Former Post Office chief executive Paula Vennells has said that her most senior lawyers either withheld documents from her or told her information that was not true, on her long-awaited appearance before the public inquiry.

Vennells stressed that she did not want to suggest lawyers in her organisation had intentionally misled her, but she stated that key legal advices that prosecutions may have been flawed were not shown to her.

This included two pieces of advice from barrister Simon Clarke, one showing there were bugs in the Horizon system and another alleging that senior figures in the Post Office wanted minutes of meetings shredded. Vennells also claimed she was never shown advice from Brian Altman KC that a key expert witness in prosecutions was ‘tainted’ and his position as a witness ‘untenable’.

These pieces of advice were widely circulated among in-house and external lawyers working for the Post Office, but Vennells insisted they were never presented to the board.

‘There was information I was not given,’ she told the inquiry. ‘One of my reflections is that I was too trusting. I did probe and did ask questions and I am disappointed where information was not shared.’

She said there had been ‘too much reliance’ on general counsel to take decisions about what should be shared, with the original legal advices on Horizon never shown in full.

Paula Vennells arrives at the Post Office inquiry

Vennells: 'One of my reflections is that I was too trusting'

Source: NEIL HALL/EPA-EFE/Shutterstock

Vennells did not feel she was being ‘protected’ by colleagues who did not want her to know too much, but confirmed it was general counsel Susan Crichton who had chosen not to disclose legal advices.

Vennells had given evidence to a select committee on MPs in 2015 where she stated that the Post Office had never lost a prosecution which had been based on Horizon evidence. She had been told this by Crichton at a board meeting but the information turned out to be ‘completely inaccurate in many different ways,’ Vennels told the inquiry.

‘If you are given information by the highest lawyer in the organisation, you take it completely as the truth,’ she added. ‘You assume that lawyers - and I must be clear I am not implying anything in terms of Susan Crichton - but one assumes that lawyers work to a professional code. The Post Office didn’t have sufficient oversight to check.’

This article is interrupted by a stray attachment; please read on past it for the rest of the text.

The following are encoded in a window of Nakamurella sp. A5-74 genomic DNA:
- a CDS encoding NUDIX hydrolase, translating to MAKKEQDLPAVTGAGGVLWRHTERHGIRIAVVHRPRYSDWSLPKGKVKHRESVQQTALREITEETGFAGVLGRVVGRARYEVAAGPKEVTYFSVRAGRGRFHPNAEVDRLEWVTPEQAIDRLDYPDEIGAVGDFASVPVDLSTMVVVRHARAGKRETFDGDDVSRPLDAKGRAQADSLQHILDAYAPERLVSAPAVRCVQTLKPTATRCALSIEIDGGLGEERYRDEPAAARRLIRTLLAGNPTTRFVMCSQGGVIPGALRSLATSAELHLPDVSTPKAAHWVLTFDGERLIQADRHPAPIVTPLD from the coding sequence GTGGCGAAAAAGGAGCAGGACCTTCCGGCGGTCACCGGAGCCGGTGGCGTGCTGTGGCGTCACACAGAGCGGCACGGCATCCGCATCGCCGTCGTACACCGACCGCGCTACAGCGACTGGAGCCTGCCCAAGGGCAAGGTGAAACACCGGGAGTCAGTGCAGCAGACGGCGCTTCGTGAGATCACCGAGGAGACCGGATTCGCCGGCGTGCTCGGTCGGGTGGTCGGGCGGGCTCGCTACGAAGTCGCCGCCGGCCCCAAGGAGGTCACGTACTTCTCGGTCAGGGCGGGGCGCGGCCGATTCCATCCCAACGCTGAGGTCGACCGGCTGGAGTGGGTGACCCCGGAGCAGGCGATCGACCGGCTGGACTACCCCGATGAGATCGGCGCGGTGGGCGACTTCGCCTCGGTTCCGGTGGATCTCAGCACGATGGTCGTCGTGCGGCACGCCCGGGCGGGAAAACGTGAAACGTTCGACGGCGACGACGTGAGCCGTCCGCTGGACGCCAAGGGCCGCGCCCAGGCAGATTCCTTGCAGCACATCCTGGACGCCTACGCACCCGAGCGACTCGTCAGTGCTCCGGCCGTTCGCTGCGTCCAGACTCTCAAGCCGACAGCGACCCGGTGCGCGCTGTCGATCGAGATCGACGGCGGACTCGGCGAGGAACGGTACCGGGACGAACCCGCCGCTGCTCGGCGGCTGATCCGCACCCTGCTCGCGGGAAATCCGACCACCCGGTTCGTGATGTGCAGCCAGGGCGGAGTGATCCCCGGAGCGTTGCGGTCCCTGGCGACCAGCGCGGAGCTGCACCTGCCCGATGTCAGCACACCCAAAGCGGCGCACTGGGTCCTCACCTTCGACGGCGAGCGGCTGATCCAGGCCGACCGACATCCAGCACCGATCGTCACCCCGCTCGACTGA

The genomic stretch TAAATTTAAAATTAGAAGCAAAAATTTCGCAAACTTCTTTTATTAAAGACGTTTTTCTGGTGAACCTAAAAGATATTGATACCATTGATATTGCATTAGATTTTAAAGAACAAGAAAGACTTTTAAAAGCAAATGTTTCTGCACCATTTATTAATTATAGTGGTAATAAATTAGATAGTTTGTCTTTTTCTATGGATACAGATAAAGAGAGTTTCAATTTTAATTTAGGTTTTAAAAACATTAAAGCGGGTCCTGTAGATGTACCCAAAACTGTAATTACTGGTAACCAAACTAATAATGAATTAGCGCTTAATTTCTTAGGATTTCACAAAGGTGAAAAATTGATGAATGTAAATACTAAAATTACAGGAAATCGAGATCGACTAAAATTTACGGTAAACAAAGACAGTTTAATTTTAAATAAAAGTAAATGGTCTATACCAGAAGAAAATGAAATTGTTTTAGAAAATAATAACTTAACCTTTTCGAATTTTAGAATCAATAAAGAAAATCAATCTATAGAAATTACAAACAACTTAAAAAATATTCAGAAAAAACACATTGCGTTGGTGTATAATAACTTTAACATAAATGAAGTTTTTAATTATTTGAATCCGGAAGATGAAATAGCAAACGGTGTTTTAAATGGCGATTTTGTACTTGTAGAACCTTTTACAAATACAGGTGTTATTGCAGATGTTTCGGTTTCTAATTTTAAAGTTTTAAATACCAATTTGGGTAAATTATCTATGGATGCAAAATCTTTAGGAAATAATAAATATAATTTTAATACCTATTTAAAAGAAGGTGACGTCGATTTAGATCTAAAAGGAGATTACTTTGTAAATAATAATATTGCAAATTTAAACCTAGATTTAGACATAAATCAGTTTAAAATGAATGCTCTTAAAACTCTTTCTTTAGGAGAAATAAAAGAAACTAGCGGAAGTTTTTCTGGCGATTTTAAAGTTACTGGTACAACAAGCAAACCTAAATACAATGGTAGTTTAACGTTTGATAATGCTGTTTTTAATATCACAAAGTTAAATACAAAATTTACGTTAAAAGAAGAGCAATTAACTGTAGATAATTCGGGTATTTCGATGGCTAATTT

Vennells also confirmed she was never shown analysis from Post Office consultants of a report by forensic accountants Second Sight. This document said that the organisation’s training, systems and investigations were all flawed, and criticised a ‘habitual desire to assign responsibility to an individual rather than to conduct root cause analysis’.

Crichton’s successor Chris Aujard saw this analysis, the inquiry heard, but did not share it with Vennells.

‘I was not under the impression people were withholding any information from me,’ she said. ‘This is a report that should have gone to the group executive… I find it very strange.’

Vennells, who was network director from 2007 to 2012, said did not realise the Post Office carried out its own investigations and prosecutions throughout this period. Inquiry chair Sir Wyn Williams pointed out this would have meant Vennells was unaware of the high-profile Seema Misra prosecution in 2010, noting it was ‘extremely surprising’ the information did not reach her. Vennells accepted it was ‘completely unacceptable’ that she did not know about the organisation’s prosecution powers.

Vennells’ oral evidence continues today.